King of the Road

We’re getting there. Death is a complicated business and particularly when mum wants to stay in the house and we need to sort out her finances so that she can. I’ve learnt an awful lot about the process of dealing with a death, and mostly I’ve found everyone to be as helpful as they can be. Except HSBC this morning:

‘Hello, my name is Roland Ladley. I’m phoning about the account details I have entered. The account belonged to my dad who passed away last week.’

‘Sure. Can I speak to him please?’

And then, as with every other organisation I’ve spoken to I got passed to a bereavement section where the wait to chat to a talking head took forever, whilst the most obsequious music droned on. I’m glad there were no sharp objects nearby, otherwise dad may have got unexpected company. Of course the bereavement department can’t make any decisions, they can only cancel dad’s stuff (even though I had been told they could) … so, to amend standing orders I was passed back to a new talking head, who wasn’t in the same country, at which point we had to go through the whole security process again. Mum, on stand-by to say that I could talk on her behalf, couldn’t understand the non-UK resident and so we spent an age getting through the necessary protocols. Eventually …


Essex is not so bad

It’s been ok, overall. Mum, bless her, has her ups and downs. C has been brilliant with her, considering how mum can be. Me, I’m normally steady-eddie, but when mum was obstinately stood in the middle of the road this morning in Clacton, with the neon man clearly blinking red-not-green, and she wouldn’t budge … and I was on the phone to the solicitors who wanted to write two letters not one, I did raise my voice.

Ho hum.

Of course we’re in Essex. Which is like living in a reality TV show – all the time. Everything is slightly overdone. The accents. The waistlines. The foul language. The cars. The breasts – which, clearly, I’m not complaining about.

The Essex coastline is particularly poor. Jaywick (just down from Clacton), a town built on a salt marsh and made up exclusively of single-brick-skinned caravan-sized holiday homes which, over time, have morphed into residential areas, is the poorest community in England. Clacton is where the East End come on holiday once Southend is full; it’s all pier and candyfloss and not much else. Sure, further north towards Suffolk, Walton-on-the-Naze is more upmarket – but it very quickly becomes Suffolk (I’m pretty sure it wishes it was in Suffolk). But, aside from the expletives, I have encountered nothing more than acts of kindness. The woman in front of mum today in Morrisons wanted mum to use her points card as she didn’t have one. A bloke hit me on the head with a mattress at the dump the other day and couldn’t apologise enough.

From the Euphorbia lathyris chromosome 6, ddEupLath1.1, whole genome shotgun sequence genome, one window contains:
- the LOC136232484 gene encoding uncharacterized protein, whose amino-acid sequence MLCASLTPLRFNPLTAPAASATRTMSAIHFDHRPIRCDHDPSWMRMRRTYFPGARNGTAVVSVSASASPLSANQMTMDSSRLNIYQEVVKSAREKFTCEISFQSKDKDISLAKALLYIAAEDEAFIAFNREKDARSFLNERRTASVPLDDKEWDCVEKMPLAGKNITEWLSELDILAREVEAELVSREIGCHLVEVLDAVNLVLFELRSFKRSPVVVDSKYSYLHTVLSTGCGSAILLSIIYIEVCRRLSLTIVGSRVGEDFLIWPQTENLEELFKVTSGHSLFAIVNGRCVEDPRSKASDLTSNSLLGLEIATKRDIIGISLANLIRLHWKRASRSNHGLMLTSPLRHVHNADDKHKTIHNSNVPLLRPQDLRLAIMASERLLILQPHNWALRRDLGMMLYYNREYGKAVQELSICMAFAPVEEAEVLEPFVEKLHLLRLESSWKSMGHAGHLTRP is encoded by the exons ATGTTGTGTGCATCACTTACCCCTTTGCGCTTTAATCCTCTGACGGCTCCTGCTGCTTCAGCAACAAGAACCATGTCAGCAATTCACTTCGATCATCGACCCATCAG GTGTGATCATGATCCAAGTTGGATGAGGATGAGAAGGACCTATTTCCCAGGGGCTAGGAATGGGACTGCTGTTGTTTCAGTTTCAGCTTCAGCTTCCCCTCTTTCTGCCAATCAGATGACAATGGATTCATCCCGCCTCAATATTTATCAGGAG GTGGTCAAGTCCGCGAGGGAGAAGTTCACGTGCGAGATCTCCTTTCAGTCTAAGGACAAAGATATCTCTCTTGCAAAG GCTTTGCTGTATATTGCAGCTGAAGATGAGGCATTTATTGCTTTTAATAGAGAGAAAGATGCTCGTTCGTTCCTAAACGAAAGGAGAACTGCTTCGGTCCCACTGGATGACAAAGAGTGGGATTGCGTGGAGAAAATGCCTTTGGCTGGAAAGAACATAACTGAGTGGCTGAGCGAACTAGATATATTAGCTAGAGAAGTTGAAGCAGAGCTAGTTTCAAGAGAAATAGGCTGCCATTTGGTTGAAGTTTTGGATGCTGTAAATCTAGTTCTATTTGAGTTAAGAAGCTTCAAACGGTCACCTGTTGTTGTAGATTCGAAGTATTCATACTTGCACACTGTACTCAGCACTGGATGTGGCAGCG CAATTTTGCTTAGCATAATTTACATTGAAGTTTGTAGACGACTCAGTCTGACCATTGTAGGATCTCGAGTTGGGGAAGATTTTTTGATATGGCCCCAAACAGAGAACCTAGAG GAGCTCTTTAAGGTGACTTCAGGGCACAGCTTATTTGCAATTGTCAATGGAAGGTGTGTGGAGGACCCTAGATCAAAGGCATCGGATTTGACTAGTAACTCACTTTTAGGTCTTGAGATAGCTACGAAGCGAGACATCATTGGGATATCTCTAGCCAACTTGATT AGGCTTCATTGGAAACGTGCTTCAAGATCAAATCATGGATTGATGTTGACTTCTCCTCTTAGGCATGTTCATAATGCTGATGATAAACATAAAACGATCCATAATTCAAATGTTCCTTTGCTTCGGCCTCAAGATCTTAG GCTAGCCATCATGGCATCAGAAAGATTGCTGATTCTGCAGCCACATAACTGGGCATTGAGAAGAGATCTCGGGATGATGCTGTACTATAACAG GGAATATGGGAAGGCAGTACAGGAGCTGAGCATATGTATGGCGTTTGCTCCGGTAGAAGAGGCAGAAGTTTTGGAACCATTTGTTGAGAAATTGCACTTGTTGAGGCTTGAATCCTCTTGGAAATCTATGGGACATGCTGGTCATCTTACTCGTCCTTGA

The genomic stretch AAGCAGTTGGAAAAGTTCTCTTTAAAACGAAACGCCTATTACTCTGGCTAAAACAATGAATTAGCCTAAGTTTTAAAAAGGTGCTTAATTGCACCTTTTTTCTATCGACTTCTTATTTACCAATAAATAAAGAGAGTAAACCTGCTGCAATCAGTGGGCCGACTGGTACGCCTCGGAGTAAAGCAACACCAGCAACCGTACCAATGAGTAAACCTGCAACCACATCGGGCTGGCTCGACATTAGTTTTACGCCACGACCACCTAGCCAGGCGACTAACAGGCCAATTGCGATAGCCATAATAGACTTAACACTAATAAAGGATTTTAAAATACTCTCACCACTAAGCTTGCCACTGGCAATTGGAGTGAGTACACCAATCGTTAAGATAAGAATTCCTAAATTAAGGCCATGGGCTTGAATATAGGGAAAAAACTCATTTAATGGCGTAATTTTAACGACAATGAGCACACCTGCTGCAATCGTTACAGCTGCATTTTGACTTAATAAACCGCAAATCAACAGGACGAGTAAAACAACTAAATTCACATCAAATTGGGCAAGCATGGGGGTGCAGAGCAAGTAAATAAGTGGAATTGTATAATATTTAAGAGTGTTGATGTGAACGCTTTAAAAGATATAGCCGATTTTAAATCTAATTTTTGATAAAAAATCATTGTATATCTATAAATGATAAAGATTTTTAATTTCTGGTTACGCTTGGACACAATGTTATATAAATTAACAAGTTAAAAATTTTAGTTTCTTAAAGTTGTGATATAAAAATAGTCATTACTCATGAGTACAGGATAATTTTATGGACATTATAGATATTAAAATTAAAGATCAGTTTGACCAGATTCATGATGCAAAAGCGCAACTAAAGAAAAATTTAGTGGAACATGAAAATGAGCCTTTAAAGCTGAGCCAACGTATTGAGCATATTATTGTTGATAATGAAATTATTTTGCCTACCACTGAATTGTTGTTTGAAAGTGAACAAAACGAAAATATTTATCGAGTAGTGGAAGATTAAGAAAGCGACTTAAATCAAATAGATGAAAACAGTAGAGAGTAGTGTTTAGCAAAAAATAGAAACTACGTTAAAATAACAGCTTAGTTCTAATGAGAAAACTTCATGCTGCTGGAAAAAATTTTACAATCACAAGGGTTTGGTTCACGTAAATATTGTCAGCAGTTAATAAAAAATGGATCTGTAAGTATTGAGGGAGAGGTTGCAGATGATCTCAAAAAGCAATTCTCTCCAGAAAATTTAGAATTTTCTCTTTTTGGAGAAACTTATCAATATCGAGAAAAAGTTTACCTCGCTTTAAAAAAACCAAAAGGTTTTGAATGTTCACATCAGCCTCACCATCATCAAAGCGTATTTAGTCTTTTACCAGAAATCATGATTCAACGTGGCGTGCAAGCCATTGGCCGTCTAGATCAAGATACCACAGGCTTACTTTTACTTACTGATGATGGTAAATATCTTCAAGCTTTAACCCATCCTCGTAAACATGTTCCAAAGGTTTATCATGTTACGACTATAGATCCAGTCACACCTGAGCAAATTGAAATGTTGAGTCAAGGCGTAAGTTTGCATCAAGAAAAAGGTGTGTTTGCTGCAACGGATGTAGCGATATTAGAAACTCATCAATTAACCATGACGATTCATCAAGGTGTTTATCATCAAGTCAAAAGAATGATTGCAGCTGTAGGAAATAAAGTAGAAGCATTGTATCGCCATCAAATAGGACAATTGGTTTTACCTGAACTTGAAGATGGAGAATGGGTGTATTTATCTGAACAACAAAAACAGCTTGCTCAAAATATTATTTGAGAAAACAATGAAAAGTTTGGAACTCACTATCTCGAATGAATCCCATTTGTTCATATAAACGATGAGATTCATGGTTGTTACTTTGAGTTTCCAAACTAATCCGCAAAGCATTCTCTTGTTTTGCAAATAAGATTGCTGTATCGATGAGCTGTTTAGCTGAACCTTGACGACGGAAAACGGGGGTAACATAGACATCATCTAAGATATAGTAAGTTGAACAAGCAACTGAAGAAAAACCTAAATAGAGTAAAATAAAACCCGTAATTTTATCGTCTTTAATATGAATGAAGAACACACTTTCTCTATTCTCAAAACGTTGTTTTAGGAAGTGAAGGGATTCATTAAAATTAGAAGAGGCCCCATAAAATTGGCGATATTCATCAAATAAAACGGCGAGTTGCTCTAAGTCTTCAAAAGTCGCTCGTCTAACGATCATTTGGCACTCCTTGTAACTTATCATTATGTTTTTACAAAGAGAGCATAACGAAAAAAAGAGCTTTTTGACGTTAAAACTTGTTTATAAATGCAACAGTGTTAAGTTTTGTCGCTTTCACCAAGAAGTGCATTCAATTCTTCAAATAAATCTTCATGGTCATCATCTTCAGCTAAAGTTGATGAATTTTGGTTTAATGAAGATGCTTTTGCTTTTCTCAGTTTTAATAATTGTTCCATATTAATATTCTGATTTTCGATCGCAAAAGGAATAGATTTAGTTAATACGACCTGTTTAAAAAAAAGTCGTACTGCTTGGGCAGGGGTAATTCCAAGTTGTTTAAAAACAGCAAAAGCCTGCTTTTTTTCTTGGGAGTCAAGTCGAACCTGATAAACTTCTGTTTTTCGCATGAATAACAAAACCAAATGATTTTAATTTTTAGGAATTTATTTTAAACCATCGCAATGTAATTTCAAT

Of course, I shouldn’t be surprised. I soldiered with Essex boys, and C looked after their blue-rinsed wives, for 25 years. They are the salt of the earth. And would do anything for you. But, for the wary, the accent is threatening, like living with a couple of thousand gangsters. Inevitably, Essex has its share of gangsters. But so does Bristol – it’s just that their suits are sharper.

I think that’s enough from me. I could go down a political rabbit hole, but I do not have the energy. I have to say that if I were PM I wouldn’t have gone walking in Wales for Easter. I would have stayed in London and got Brexit sorted. But if the leader of the free world can golf in Mar-a-Lago at the same time that he’s proclaiming a national emergency on the US’s southern border, then she’s hardly got a model to follow.

Home tomorrow and back in early May to help mum through the funeral … which we have just about sorted. We’re walking out of the family crem service to King of the Road, which couldn’t be more Essex. Well done dad.

[We’re holding a Thanksgiving Service in Great Bentley parish church on Tuesday 7th May at 11.30 if anyone is interested.]

D – Day

It’s all pretty close now. I left Mum and Dad’s with a lump in my throat. They’re both getting older and, perhaps just when they need us most (although they are both proud people) we are pushing off into the sunset. But, you know, I have seen more of them and spoken to my Mum much more in the past three months than over the past three years; so Stage 3 has already reaped some benefits for both of us. We, of course, are stood by to rush back if there is an issue. It’s interesting that in late June at a school sports supper I was talking with some parents about what we were up to. The mother recounted the story of friends of theirs who had made a similar decision to us, except they took off in a yacht around the world. They made it clear to everyone that they weren’t coming back under any circumstances, including a funeral. And apparently they missed a couple. At least we’ve not gone that far.